Ethel and Tennie.’
‘Pensacola, Fla., June 24, 1916.
‘Dear Papa: You are going to put us in the orphans’ home and we would not like to go there because we know how they would treat us. Aunt Bee wants us to be sent there and you know you will have to give us away. And there is no use living that way. Ethel and I are gone, so goodby.
Tennie and Ethel Fudge.’
The children’s mother committed suicide in Nashville about five months before their death, and Tennie had on several occasions expressed deep regret that she did not also kill her and Ethel, ‘as she promised.’ Also, the father had planned to place them in the Pearl Eagan Home, having gone to see Mrs. Fisher, president of the Ladies’ Board **512 of Directors of the Home, for the purpose of learning the terms upon which they would be received. The children knew of this plan concerning them, as is evidenced by Tennie’s notes and by the testimony of two or three witnesses.
There were some discrepancies in the testimony as to the promptness with which the father found the notes, and touching the measure and sincerity of his grief. But there is no dispute that the notes were actually written by Tennie.
The state introduced certain testimony raising some doubt as to whether Tennie’s arm was long enough to have fired the shot which killed her; but this testimony *446 was not conclusive, and, although she was barefooted at the time, no account seems to have been taken of the age-old custom of pulling the trigger with the toe in such cases, although this latter theory would also account for the upward range of the bullet.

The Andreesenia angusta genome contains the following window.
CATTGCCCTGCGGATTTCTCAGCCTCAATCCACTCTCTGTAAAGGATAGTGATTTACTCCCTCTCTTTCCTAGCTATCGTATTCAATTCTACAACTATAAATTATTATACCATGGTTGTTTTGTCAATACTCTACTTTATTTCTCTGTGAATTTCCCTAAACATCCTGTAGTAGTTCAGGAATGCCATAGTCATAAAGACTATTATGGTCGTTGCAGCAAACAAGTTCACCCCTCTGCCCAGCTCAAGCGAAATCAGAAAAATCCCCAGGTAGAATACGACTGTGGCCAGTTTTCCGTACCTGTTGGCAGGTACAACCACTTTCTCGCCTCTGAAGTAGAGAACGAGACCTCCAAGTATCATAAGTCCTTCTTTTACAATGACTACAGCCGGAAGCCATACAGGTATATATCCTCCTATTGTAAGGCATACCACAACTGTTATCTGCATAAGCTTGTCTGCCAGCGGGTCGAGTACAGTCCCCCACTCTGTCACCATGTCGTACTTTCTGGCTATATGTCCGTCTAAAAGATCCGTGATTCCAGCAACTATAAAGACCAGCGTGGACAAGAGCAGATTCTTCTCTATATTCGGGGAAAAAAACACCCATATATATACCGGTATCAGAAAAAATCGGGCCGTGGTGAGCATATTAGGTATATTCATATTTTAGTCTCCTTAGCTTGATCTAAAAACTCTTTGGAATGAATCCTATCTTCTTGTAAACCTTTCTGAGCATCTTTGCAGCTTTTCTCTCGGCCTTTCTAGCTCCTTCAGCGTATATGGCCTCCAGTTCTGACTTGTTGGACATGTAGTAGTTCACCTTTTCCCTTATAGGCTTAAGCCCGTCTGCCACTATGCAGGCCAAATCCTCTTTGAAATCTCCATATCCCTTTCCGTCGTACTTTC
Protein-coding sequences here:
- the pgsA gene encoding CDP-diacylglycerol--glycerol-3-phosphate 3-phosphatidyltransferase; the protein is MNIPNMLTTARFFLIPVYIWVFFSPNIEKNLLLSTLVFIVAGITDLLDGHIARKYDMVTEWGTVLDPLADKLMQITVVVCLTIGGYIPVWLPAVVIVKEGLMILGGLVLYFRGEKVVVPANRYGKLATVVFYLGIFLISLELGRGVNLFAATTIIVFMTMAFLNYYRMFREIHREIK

In early March before the children were killed in June, their father met a woman of the demi-monde named Bertie Mundy. He visited Bertie several times at the house of prostitution where she was lodged, bought a numbers of her favors, furnished her some beer at 50 cents and a dollar a bottle, and gave her some kind of a cheap ring. On one occasion he met her on the street, and, seeing a rooming house undergoing repairs, suggested to her that they ‘tie up,’ rent that house, and make some money. She said she considered this an offer of marriage, which she declined because she cared nothing for him, considering his attentions only in the light of business transactions. She said she knew about the children; that he had told her about them, and ‘spoke very nicely of them.’ She testified that she met him on the street just a few days before the death of the children, and that, upon being informed that his brother-in-law and family had moved away, she volunteered to interview her mother about taking charge of the children for him. She said she had not theretofore seen him for the space of about two months. He admits meeting her on the street, and talking to her for a minute or two, but denies that she said anything about her mother taking charge of his children.